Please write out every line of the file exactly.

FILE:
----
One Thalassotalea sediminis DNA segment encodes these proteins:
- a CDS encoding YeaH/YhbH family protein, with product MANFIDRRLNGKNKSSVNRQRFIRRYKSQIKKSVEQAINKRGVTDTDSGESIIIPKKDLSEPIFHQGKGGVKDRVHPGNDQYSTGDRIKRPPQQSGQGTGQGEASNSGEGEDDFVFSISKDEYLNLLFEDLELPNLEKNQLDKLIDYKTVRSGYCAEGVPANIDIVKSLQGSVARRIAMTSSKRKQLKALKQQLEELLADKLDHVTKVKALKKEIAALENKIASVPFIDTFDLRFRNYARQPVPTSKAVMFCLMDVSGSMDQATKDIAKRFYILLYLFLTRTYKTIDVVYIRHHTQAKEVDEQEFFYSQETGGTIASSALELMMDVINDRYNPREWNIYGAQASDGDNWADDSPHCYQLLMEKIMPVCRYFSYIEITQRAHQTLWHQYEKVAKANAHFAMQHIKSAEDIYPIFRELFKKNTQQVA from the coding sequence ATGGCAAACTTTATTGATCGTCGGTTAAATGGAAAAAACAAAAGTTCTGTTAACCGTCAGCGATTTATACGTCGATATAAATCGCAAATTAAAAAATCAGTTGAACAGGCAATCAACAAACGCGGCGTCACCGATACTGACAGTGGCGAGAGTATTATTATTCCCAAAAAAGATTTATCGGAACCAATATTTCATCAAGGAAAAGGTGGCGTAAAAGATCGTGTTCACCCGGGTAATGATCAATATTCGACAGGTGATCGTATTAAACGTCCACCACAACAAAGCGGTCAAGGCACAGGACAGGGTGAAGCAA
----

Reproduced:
One Thalassotalea sediminis DNA segment encodes these proteins:
- a CDS encoding YeaH/YhbH family protein, with product MANFIDRRLNGKNKSSVNRQRFIRRYKSQIKKSVEQAINKRGVTDTDSGESIIIPKKDLSEPIFHQGKGGVKDRVHPGNDQYSTGDRIKRPPQQSGQGTGQGEASNSGEGEDDFVFSISKDEYLNLLFEDLELPNLEKNQLDKLIDYKTVRSGYCAEGVPANIDIVKSLQGSVARRIAMTSSKRKQLKALKQQLEELLADKLDHVTKVKALKKEIAALENKIASVPFIDTFDLRFRNYARQPVPTSKAVMFCLMDVSGSMDQATKDIAKRFYILLYLFLTRTYKTIDVVYIRHHTQAKEVDEQEFFYSQETGGTIASSALELMMDVINDRYNPREWNIYGAQASDGDNWADDSPHCYQLLMEKIMPVCRYFSYIEITQRAHQTLWHQYEKVAKANAHFAMQHIKSAEDIYPIFRELFKKNTQQVA from the coding sequence ATGGCAAACTTTATTGATCGTCGGTTAAATGGAAAAAACAAAAGTTCTGTTAACCGTCAGCGATTTATACGTCGATATAAATCGCAAATTAAAAAATCAGTTGAACAGGCAATCAACAAACGCGGCGTCACCGATACTGACAGTGGCGAGAGTATTATTATTCCCAAAAAAGATTTATCGGAACCAATATTTCATCAAGGAAAAGGTGGCGTAAAAGATCGTGTTCACCCGGGTAATGATCAATATTCGACAGGTGATCGTATTAAACGTCCACCACAACAAAGCGGTCAAGGCACAGGACAGGGTGAAGCAA